I Was a Sex Surrogate for 40 Years
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I like that analogy and somebody else came up with another one the other day that was: if you go to an orthopedist because you strained, or broke, or, you know, injured yourself, often they’ll send you to a physical therapist, and I don’t want physical therapists to get upset – well, if they got upset, I’d say, “Let’s talk about your sexual issues” [laughs] — but it is, it’s like you do the hands-on work. Therapists can do that kind of touching and exploring, and it’s a gradual increase of intimacy, it’s not about jumping into bed and having sex. That’ll happen, sooner or later, but it happens — it’s a very slow process of learning what intimacy is actually about.
That actually brings me to my next question, which is: In the movie, we see that pretty quickly, after some cursory conversation, the clothes come off. Is that at all accurate to how things would really happen?
That can happen, getting undressed, getting the nudity out of the way. I just did a documentary for a British television channel, Channel 4 in England, and they brought a young man who was 45 years old and a virgin. He had an evangelical background, he belonged to a youth group, he had all sorts of issues around sexuality, not feeling that a good person would be intimate with anybody until they were married. And then he was 45 years old and finding that – you know, he had never dated very much, he was still a virgin, and he wanted to be a part of this project. And we didn’t get undressed for six sessions, and we took it very slowly. So I don’t rush people, it’s not about rushing them. [Mark and I] had 11 sessions, and on average, I would say between six and eight and the maximum would be about 14. If you went to Masters and Johnson years ago, to their clinic in St. Louis, you’d be there for two weeks, and you’d see the therapists and you and your partner would be given the same exercises that we do with clients.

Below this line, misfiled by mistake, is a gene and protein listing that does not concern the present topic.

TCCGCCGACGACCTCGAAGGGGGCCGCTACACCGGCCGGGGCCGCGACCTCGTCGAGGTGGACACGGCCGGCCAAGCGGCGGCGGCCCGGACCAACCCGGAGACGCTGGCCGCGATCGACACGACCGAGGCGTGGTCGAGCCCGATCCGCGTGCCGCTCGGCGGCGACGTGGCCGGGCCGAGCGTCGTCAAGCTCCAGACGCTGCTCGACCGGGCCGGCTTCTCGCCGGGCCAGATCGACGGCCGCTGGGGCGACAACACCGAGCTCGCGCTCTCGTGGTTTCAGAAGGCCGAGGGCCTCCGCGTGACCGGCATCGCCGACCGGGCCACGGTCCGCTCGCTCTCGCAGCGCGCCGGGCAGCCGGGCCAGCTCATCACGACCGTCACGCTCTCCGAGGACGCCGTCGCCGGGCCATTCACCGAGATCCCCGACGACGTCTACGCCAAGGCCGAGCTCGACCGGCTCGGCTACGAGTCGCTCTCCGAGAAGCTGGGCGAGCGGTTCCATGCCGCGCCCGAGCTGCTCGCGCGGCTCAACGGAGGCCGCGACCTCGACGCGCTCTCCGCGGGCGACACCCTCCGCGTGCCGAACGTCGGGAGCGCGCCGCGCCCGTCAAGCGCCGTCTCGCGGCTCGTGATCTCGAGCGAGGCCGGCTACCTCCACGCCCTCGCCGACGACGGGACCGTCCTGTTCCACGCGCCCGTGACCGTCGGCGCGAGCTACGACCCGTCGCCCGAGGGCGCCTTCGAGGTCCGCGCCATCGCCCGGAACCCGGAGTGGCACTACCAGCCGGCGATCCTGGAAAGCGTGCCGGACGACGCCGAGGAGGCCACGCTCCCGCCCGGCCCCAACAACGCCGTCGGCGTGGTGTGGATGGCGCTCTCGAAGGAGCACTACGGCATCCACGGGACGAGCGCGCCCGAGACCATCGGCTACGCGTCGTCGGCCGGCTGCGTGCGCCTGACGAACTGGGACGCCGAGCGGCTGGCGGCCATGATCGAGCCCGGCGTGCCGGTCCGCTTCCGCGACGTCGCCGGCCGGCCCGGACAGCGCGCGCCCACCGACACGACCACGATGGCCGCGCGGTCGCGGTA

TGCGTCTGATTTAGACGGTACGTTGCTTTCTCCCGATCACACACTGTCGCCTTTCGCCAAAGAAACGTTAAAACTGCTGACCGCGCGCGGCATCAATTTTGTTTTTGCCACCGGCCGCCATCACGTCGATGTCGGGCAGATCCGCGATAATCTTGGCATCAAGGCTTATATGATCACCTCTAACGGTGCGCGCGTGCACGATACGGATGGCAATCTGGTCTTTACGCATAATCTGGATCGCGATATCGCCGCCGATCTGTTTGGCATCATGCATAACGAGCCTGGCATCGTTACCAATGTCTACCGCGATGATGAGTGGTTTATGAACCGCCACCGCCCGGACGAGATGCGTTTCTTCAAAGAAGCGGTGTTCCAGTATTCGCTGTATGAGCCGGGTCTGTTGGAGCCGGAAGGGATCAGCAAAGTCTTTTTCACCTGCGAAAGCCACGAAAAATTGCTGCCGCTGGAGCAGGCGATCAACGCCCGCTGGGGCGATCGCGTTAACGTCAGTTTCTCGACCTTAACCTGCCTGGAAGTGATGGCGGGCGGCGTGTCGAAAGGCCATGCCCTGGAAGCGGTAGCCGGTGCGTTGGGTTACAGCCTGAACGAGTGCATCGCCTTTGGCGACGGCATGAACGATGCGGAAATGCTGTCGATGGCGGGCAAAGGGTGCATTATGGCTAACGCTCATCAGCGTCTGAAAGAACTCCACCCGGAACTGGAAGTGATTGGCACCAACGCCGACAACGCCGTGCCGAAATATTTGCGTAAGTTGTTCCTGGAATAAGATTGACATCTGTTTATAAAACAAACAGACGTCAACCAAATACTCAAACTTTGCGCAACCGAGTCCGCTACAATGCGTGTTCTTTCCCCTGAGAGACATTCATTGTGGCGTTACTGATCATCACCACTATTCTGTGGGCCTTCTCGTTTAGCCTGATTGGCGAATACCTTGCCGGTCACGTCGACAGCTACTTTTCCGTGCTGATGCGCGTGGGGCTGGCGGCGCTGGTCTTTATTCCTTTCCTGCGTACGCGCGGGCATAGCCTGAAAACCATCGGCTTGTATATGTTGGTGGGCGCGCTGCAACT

So in the movie we see the husband in one scene, lying in bed, tells Helen Hunt that she’s a saint for what she does. And I’m sure that’s a sentiment that you’ve heard many times before. I’m wondering how you feel about that sort of characterization?
I always say, “I’m no Mother Teresa.” I remember when I started this line of work, I said to my first husband – the one that’s represented in this movie – “Well I guess this means I’ll never be First Lady.” [laughs] And I really didn’t care. I think of what I do as – well, First Ladies matter – but I think what I do matters in the world just as much, because I don’t feel most of us walk away from our childhood with a real good sense of the rightness of our sexuality. There’s always confusion. And I bothered, from the time I left Salem, Massachusetts, and I was telling you I went to The Immaculate Conception – St. Mary’s Immaculate Conception – from the time I was five ’till I was almost 14; and I walked away feeling horrible about myself. Every time I masturbated I was sure my guardian angel was standing in the corner just going, “Oh no, here she goes again.” And then I’d go back to confession, and I’d tell the priest the truth because I believed – I was told – that if you lied in confession that was even worse, and so I was, you know, I was miserable, and I bothered to figure it out and work towards getting to be a healthier person. With the help of many people, I used therapists a lot, it’s a wonderful tool. And my first husband was very open, I mean he had his issues, but he was not a jealous man, so the relationship with him was much different than in the movie.